It appears there is a plan already in place that intends Greece be cut loose and leave the eurozone.

Officials in Brussels have a backup just in case and Germany has been hinting a referendum on a euro exit could be Greece’s best bet.

Journalist McGrath believes Germany is using the crisis “to advance united political Europe and use this economic crisis to cede power from these nations and give more of it to Brussels.”

McGrath recalled that a day before this G8 summit the former head of the European Central Bank (ECB), Jean-Claude Trichet, announced a plan that involves declaring countries bankrupt within Europe, ceding their sovereignty and giving the power to Brussels to implement their financial governance.

“This has been announced by the ECB, by these technocrats in Europe and as well as the United States for quite some time which is we need this kind of global financial governance in order to fix the problem,” the journalist told RT.

But International analyst Adrian Salbuchi told RT that the summit participants, especially the US, were not really looking into the European financial crisis.  He claims they are turning a blind eye to the unfolding crisis as the single currency and the US dollar are facing a controlled demise.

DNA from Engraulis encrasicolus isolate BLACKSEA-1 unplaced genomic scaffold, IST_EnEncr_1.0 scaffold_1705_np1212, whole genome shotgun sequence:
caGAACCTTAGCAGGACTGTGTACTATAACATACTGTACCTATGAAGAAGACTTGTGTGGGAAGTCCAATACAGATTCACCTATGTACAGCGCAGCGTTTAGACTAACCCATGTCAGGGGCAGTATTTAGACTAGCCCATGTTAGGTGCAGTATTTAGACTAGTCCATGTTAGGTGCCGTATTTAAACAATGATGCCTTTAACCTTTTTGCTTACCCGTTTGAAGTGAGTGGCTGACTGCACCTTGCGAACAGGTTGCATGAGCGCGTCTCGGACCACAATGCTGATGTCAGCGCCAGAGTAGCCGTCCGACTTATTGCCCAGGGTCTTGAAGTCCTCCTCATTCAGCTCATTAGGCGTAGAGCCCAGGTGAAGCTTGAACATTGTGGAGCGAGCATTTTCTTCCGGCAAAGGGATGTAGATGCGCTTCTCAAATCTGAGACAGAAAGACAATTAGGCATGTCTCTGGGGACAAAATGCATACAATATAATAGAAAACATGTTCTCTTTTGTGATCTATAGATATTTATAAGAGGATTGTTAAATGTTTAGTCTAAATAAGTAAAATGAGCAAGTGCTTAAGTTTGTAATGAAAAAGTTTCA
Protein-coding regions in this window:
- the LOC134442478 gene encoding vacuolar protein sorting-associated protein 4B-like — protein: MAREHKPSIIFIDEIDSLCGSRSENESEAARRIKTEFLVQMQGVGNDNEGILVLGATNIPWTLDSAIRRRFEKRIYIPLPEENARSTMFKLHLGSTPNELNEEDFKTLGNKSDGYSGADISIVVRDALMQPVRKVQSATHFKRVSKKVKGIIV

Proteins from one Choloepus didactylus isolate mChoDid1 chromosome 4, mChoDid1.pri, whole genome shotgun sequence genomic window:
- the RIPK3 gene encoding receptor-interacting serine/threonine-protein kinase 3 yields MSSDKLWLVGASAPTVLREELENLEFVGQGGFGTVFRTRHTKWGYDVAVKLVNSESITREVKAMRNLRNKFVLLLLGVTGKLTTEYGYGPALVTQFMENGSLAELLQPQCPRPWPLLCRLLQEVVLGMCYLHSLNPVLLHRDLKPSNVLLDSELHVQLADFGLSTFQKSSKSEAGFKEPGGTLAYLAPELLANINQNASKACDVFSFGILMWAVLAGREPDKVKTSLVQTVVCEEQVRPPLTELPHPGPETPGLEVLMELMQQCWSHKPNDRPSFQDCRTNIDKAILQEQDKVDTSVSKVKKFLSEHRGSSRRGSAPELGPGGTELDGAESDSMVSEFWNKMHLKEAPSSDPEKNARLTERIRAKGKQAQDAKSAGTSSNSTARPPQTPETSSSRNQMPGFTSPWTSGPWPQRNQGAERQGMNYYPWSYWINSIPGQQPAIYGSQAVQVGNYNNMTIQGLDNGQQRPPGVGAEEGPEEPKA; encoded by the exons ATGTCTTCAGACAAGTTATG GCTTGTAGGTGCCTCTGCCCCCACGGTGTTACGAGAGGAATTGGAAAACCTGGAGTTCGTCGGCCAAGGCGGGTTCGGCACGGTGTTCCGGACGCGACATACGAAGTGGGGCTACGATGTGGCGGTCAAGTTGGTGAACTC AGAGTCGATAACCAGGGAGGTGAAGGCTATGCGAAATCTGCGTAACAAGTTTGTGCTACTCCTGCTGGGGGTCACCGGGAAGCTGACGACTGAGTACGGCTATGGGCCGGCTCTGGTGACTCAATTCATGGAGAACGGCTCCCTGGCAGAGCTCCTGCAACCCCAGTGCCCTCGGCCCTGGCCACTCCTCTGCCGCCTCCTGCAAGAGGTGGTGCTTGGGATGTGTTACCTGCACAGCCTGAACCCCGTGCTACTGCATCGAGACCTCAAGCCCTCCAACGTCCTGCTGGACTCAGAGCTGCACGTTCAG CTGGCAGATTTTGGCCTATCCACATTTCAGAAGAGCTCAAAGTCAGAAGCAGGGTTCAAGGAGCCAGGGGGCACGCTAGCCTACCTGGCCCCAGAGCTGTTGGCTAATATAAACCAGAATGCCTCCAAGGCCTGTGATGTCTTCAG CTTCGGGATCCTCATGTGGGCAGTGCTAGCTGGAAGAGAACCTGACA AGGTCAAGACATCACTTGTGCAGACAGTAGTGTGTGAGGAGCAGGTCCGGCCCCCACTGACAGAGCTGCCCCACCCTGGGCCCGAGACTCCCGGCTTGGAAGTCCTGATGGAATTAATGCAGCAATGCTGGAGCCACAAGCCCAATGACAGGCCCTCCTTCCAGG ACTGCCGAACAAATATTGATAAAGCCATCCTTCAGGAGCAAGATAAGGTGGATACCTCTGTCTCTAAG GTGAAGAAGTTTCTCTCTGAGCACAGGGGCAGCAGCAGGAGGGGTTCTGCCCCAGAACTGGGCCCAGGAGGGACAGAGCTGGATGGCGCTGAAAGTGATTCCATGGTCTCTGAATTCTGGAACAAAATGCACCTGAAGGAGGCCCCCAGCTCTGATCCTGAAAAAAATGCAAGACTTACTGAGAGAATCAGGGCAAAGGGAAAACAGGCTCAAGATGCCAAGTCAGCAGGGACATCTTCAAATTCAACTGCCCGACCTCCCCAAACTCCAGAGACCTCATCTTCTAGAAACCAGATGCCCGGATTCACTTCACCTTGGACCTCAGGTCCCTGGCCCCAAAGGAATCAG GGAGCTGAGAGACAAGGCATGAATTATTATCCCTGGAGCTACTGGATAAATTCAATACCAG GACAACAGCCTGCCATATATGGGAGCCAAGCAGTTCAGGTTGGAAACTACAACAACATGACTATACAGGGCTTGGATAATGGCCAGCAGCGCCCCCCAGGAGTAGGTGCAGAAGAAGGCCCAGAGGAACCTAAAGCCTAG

America is trying to keep as far away and as aloof as they can from the European crisis,” Salbuchi said. “If we look at a very big picture, what we see is gradual and perhaps controlled demise of the US dollar – and the demise of the euro.

The global power elites seem to feel they are ready to introduce a global currency, something which might be called a global dollar. If this is the case, we will see how easily they will trigger the demise of the US dollar through hyperinflation and the demise of the euro through splitting it up. And right now the elites are just buying more time,” he added.

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Vladimir Kremlev, RT
Vladimir Kremlev, RT

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Putin refused to attend G8

­Ahead of the summit the most discussed topic in the Western media was probably the decision by Russian President Vladimir Putin not to go to Camp David. There has been much speculation as to why Putin skipped this G8, but very little based on logic.